Shivered vs Skivered - What's the difference?

shivered | skivered |


As verbs the difference between shivered and skivered

is that shivered is (shiver) while skivered is (skiver).

shivered

English

Verb

(head)
  • (shiver)
  • Anagrams

    *

    shiver

    English

    Etymology 1

    From a Germanic word, probably present in Old English though unattested, cognate with Old High German scivaro'' (German ''Schiefer ‘slate’).

    Noun

    (en noun)
  • A fragment or splinter, especially of glass or stone.
  • (obsolete, UK, dialect) A thin slice; a shive.
  • * Fuller
  • a shiver of their own loaf
  • (geology) A variety of blue slate.
  • (nautical) A sheave or small wheel in a pulley.
  • A small wedge, as for fastening the bolt of a window shutter.
  • (obsolete, UK, dialect) A spindle.
  • Verb

    (en verb)
  • To break into splinters or fragments.
  • * 1851 ,
  • But if, in the face of all this, you still declare that whaling has no aesthetically noble associations connected with it, then am I ready to shiver fifty lances with you there, and unhorse you with a split helmet every time.
  • * 1904 , (Arthur Conan Doyle), The Adventure of the Six Napoleons , Norton (2005), page 1034:
  • he found a plaster bust of Napoleon, which stood with several other works of art upon the counter, lying shivered into fragments.
  • * 2010 , (Christopher Hitchens), Hitch-22 , Atlantic 2011, p. 183:
  • A whole series of fault lines radiated away from this Lisbon earthquake, all of them shivering the structures of traditional order.
    Derived terms
    * shiver my timbers

    Etymology 2

    Origin uncertain, perhaps an alteration of chavel.

    Verb

    (en verb)
  • To tremble or shake, especially when cold or frightened.
  • * Creech
  • The man that shivered on the brink of sin, / Thus steeled and hardened, ventures boldly in.
  • * 1847 , , (Jane Eyre), Chapter XVIII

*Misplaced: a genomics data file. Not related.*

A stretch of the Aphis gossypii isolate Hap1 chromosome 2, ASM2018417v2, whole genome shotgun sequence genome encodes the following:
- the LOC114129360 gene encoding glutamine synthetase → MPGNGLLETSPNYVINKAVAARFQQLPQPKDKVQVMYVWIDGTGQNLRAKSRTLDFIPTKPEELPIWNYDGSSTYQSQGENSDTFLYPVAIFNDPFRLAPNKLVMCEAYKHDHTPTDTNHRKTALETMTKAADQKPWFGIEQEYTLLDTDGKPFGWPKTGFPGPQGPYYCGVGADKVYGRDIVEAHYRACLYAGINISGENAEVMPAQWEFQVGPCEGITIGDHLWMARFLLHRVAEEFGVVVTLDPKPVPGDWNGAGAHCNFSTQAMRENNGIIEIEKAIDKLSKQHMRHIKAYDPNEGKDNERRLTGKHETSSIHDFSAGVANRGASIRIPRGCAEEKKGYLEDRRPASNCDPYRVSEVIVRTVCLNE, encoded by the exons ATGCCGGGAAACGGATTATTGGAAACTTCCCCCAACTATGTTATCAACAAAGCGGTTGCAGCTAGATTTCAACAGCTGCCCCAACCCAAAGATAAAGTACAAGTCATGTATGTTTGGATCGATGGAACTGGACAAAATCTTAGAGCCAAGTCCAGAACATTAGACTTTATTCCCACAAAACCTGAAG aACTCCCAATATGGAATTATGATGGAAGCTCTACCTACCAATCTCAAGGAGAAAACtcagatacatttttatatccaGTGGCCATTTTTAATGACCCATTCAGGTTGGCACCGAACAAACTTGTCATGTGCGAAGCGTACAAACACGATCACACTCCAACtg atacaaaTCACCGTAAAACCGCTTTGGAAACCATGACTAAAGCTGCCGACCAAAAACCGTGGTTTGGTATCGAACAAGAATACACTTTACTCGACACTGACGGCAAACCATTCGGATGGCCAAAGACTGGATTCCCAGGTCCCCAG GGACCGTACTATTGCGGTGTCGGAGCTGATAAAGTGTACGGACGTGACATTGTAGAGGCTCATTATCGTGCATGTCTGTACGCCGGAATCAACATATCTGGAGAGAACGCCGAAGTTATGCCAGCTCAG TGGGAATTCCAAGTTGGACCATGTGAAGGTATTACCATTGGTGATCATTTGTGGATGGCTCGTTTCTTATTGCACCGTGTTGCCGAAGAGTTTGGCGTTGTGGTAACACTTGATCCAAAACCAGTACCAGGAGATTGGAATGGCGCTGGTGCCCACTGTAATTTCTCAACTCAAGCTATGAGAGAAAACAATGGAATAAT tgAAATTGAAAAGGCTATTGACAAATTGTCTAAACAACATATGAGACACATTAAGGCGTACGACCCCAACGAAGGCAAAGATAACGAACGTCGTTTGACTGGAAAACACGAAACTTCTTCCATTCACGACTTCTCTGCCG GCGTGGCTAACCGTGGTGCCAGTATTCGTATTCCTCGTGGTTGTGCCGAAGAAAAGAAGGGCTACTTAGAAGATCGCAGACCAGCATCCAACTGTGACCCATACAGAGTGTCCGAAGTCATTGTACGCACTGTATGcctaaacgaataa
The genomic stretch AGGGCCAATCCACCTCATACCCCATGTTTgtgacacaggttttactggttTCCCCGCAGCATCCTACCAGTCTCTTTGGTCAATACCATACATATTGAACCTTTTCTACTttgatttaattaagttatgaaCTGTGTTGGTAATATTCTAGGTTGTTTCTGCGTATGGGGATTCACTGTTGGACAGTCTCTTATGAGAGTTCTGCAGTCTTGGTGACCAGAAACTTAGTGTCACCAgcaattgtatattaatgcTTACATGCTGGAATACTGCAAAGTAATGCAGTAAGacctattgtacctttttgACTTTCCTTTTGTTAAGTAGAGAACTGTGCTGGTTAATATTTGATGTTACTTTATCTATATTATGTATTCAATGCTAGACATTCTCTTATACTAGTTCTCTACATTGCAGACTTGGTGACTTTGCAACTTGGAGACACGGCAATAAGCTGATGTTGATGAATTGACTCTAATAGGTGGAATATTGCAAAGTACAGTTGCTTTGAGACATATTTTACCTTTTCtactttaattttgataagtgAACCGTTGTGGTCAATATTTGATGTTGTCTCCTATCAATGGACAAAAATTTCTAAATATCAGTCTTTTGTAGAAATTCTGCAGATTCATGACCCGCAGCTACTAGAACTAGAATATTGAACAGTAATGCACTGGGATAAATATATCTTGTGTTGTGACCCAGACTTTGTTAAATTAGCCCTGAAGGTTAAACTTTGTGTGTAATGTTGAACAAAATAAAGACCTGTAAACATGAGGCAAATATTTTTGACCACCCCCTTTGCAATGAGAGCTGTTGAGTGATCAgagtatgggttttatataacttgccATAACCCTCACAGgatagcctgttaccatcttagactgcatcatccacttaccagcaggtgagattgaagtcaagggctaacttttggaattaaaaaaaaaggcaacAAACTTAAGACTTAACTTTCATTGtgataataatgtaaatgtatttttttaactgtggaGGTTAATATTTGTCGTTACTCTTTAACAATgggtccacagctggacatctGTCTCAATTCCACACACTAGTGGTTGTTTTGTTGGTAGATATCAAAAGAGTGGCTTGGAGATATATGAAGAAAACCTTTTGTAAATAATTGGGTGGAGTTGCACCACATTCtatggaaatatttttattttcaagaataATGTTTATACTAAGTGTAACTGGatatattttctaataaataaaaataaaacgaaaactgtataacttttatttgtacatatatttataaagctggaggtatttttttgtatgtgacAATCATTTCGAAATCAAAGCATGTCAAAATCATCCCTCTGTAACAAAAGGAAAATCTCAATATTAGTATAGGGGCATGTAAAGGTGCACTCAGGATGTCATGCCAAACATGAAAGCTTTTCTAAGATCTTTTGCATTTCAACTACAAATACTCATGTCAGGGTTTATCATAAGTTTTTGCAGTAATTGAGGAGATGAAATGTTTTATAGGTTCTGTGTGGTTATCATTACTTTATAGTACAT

• Mr. Mason, shivering as some one chanced to open the door, asked for more coal to be put on the fire, which had burnt out its flame, though its mass of cinder still shone hot and red. The footman who brought the coal, in going out, stopped near Mr. Eshton's chair, and said something to him in a low voice, of which I heard only the words, "old woman,"—"quite troublesome."
  • * 1922 , (Margery Williams), (The Velveteen Rabbit)
  • He was shivering a little, for he had always been used to sleeping in a proper bed, and by this time his coat had worn so thin and threadbare from hugging that it was no longer any protection to him.
  • * {{quote-magazine, date=2013-06-07, author=David Simpson
  • , volume=188, issue=26, page=36, magazine=(The Guardian Weekly) , title= Fantasy of navigation , passage=Like most human activities, ballooning has sponsored heroes and hucksters and a good deal in between. For every dedicated scientist patiently recording atmospheric pressure and wind speed while shivering at high altitudes, there is a carnival barker with a bevy of pretty girls willing to dangle from a basket or parachute down to earth.}}
  • (nautical) To cause to shake or tremble, as a sail, by steering close to the wind.
  • Noun

    (en noun)
  • The act or result of shivering.
  • :
  • *
  • *:But they had already discovered that he could be bullied, and they had it their own way; and presently Selwyn lay prone upon the nursery floor, impersonating a ladrone while pleasant shivers chased themselves over Drina, whom he was stalking.
  • (lb) A bodily response to early hypothermia.(w)
  • Derived terms

    * send shivers down someone's spine

    Anagrams

    *

    skivered

    English

    Verb

    (head)
  • (skiver)

  • skiver

    English

    Noun

    (en noun)
  • One who uses a skive (or skives).
  • A slacker.
  • (dialect) A skewer.
  • An inferior quality of leather, made of split sheepskin, tanned by immersion in sumac, and dyed, formerly used for hat linings, pocketbooks, bookbinding, etc.
  • The cutting tool or machine used in splitting leather or skins.
  • Verb

    (en verb)
  • To skewer, impale.
  • *1863 , Le Fanu,
  • [...] 'it's I that wishes I could be sure 'twas malice, I'd skiver you, heels and elbows, on my sword, and roast you alive on that fire.
  • *1887 , Thomas Hardy, The Woodlanders ,
  • I'll finish heating the oven, and set you free to go and skiver up them ducks.
    ---- ==Norwegian Bokmål==

    Noun

  • ----